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Introducing Otavalo

Otavalo has been an Andean crossroads since pre-Inca times, when jungle traders would journey here on foot. Today’s market is a hyperbolic version of the same tradition: buses arrive from Quito delivering droves of visitors from around the globe. While the tourists bargain for rugs and sweaters, the local artisans take their market earnings to fill up on staples such as rice and meat.

Visitors will find Otavalo a friendly and prosperous place that takes pride in its heritage. The population consists of those of European descent, mestizos and indígenas (indigenous people). The indígenas, who mostly live in nearby villages, dress primarily in traditional attire. Men wear dark felt hats, short cotton pants, blue ponchos and long ponytails. Women braid their hair and wear frilly, embroidered white blouses, long black skirts, fachalinas (headcloths) and bright layered necklaces.

Otavaleños (people from Otavalo) receive international recognition for their weaving and craftsmanship but their achievement has been the result of centuries of hardship. Exploited first by colonialists and then the sweatshops of Ecuadorian landowners, this population found a possibility to prosper for itself only after the Agrarian Reform of 1964. That success is relative: even today a number of artisans live on a meager income and struggle to profit from their weavings and crafts in a system where only intermediaries can bring merchandise to market.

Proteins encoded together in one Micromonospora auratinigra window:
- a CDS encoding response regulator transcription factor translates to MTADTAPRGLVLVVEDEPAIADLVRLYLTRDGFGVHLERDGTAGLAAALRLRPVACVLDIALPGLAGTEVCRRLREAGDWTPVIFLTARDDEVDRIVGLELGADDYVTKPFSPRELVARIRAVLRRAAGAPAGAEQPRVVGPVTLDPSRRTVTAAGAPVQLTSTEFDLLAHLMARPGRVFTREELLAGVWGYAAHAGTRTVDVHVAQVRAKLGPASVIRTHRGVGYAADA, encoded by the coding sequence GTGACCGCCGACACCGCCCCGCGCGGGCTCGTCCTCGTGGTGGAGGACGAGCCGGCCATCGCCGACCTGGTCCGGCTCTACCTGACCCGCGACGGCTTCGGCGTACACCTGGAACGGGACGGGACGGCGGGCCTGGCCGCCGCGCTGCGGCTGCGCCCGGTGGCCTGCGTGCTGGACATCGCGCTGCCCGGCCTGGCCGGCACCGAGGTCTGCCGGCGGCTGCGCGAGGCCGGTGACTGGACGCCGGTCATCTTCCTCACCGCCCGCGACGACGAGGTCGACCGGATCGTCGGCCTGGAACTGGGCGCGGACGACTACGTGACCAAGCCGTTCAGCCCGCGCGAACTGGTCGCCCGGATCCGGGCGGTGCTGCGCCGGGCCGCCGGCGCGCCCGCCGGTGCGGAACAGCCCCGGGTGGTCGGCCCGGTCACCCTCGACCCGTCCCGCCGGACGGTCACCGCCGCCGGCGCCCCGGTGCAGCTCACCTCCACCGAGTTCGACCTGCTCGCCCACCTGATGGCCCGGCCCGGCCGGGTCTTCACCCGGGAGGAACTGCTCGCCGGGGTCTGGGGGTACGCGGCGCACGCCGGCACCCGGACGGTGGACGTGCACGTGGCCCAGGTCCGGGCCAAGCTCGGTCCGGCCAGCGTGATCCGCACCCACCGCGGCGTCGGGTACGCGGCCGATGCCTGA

Otavaleños are the wealthiest and most commercially successful indígenas in Ecuador – a status which translates to owning hotels and Ford Rangers and having an indigenous mayor. This juxtaposition of savvy and tradition may seem like a contradiction but in reality it illuminates how marginalized the rest of Latin America’s native populations are in comparison.

Although Otavalo is probably Ecuador’s most cliché destination outside of the Galápagos, there are ways to scratch beneath its colorful, commercial surface. For a more fulfilling encounter take the time to converse with vendors, participate in community tourism and visit the outlying communities which are the creative source and soul of the merchandise at the market.

For detailed cultural information about the people of Otavalo, read Lynn Meisch’s Otavalo: Weaving, Costume and the Market (Libri Mundi, Quito, 1987), available only in Ecuador.